Enemy Inside: ISIS the 'Greatest Threat since 9/11'
The United States is investigating reports of a second American killed in Syria while fighting for the terrorist group Islamic State, also known as ISIS.
Authorities have already confirmed American Douglas McAuthur McCain was killed while fighting with the jihadist army.
Meanwhile, U.S. leaders say they're using every tool to convince American citizens not to travel overseas to become jihadists.
More than 100 Americans are believed to be fighting for ISIS and other Islamist groups in Syria. Their increasing strength is being compared to al Qaeda leading up to the 9/11 attacks.
"They may have again a place to organize a major attack on the United States, and that's very serious," former New Jersey Gov. Thomas Kean, co-chair of the 9/11 Commission, said.
"ISIS presents the greatest threat that we've seen since 9/11," Rep. Michael McCaul, R-Texas, who chairs the House Homeland Security Committee, said.
Could ISIS terrorists be as big a threat to America as al Qaeda? CBN News's Erick Stackelbeck addresses that question and more on The 700 Club, Aug. 28.
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Overall, thousands of Westerners have joined the fighting in Iraq and Syria on the side of ISIS.
Rep. McCaul said keeping the fighting overseas through military pressure and political reform is crucial.
"They are true jihadists, but they have greater access to Turkey, Western Europe," he said. "They have legal travel documents. Some of them have already traveled to the United States and back and want to suicide bomb us."
"Intelligence officials and myself are very concerned about an imminent attack that could happen in the United States if we don't stop them overseas," he added.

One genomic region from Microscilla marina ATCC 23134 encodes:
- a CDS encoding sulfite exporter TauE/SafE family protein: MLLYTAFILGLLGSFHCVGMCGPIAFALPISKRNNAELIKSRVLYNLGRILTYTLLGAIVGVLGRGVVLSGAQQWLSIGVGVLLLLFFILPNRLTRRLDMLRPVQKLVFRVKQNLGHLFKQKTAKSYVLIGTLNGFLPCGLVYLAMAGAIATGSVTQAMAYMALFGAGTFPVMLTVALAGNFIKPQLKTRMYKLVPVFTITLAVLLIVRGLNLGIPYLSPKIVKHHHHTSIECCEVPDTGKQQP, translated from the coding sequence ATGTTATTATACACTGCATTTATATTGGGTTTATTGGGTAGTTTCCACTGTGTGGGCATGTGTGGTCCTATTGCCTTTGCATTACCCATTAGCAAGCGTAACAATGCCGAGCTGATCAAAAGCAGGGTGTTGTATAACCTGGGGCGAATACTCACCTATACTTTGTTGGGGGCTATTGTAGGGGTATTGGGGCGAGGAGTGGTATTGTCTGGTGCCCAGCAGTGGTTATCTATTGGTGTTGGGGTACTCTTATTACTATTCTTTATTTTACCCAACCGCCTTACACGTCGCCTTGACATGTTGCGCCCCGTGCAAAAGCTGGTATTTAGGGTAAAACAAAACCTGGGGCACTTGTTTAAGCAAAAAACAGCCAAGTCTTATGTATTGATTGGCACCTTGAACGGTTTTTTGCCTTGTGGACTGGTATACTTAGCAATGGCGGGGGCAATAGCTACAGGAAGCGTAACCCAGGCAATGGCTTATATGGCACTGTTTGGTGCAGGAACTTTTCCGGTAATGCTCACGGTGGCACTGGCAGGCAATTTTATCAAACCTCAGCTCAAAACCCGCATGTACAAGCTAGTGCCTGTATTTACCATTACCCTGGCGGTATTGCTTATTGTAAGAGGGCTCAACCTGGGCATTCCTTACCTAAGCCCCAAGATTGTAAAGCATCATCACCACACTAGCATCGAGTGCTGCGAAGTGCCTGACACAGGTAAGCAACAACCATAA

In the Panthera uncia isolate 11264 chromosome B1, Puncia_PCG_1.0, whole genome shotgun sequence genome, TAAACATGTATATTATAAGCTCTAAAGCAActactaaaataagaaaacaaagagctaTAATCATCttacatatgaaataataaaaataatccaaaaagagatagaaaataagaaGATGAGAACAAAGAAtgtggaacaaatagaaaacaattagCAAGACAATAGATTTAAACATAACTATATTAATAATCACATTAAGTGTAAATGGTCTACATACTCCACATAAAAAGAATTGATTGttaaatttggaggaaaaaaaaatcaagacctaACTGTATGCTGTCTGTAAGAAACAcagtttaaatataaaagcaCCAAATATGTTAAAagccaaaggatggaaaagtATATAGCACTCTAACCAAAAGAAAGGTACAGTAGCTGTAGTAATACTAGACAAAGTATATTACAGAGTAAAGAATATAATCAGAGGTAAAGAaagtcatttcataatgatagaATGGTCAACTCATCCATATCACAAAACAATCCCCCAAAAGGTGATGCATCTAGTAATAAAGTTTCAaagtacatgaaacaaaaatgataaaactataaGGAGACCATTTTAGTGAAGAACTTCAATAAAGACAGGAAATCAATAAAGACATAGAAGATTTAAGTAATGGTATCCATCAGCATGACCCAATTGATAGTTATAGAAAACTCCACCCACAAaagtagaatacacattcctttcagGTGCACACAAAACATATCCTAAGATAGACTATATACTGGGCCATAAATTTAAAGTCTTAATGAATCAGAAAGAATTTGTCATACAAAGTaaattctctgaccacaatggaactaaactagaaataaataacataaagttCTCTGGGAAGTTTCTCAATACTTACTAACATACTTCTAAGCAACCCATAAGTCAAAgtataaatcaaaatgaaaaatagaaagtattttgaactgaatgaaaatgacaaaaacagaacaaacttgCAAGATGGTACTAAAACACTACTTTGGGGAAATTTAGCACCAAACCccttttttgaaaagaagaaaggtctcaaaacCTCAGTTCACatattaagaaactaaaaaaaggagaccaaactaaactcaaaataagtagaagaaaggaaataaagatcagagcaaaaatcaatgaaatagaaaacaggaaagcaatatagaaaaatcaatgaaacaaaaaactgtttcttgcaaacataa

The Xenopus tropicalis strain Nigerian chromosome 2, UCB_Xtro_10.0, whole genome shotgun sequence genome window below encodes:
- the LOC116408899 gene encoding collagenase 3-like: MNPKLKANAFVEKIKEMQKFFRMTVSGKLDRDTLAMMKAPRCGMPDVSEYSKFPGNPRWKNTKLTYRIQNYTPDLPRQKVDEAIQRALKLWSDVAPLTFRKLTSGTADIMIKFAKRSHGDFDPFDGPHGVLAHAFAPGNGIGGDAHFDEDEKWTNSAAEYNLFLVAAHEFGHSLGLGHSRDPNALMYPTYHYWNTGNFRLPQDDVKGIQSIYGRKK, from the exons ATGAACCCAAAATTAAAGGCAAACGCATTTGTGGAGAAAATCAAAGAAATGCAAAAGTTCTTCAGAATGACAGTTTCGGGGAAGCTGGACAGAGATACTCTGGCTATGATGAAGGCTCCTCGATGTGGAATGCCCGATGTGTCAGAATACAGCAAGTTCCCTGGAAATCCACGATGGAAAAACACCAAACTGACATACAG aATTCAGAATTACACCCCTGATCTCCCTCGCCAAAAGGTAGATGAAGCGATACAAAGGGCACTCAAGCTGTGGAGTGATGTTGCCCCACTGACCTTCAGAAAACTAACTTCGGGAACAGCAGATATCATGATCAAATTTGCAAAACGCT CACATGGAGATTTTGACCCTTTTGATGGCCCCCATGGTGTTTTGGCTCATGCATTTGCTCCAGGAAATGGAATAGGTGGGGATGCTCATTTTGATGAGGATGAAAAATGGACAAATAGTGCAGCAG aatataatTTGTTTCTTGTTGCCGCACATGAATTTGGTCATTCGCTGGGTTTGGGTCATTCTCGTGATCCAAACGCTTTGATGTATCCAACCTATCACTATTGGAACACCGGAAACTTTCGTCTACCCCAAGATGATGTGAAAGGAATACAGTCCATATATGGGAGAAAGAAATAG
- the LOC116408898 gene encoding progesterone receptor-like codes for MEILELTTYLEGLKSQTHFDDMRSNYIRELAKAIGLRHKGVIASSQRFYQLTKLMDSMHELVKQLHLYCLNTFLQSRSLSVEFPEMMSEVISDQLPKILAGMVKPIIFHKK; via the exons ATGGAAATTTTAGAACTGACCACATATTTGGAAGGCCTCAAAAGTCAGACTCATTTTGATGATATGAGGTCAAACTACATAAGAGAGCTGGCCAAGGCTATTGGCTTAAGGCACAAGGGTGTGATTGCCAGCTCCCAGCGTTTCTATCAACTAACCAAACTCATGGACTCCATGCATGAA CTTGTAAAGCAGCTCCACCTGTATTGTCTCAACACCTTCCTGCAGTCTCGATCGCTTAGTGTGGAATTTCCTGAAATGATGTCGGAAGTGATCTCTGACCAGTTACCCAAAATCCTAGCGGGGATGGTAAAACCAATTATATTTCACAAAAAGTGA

Earlier this summer, the Syrian al Qaeda group said Mohammad Abu-Salha, an American from Florida, carried out a suicide bomb attack for them. He released the following threatening video message against the United States.
"You think you are safe; you are not," he warned.
Meanwhile, a desperate mother is appealing to ISIS jihadists to free her kidnapped son, American journalist Steven Sotloff.
"Please release my child," Shirley Sotloff said in a video released Wednesday. "He is an honorable man and has always tried to help the weak."
The White House said the United States will not pay a ransom for hostages, but officials say they will exhaust every other option.
President Barack Obama has authorized surveillance flights over Syria. U.S. officials say they need more information before launching airstrikes against ISIS headquarters there.
The terrorist group has been gaining ground in Iraq and Syria, and now with the aid of American jihadists, the question is not if ISIS is a threat to the United States, but how great a threat it is to the American homefront.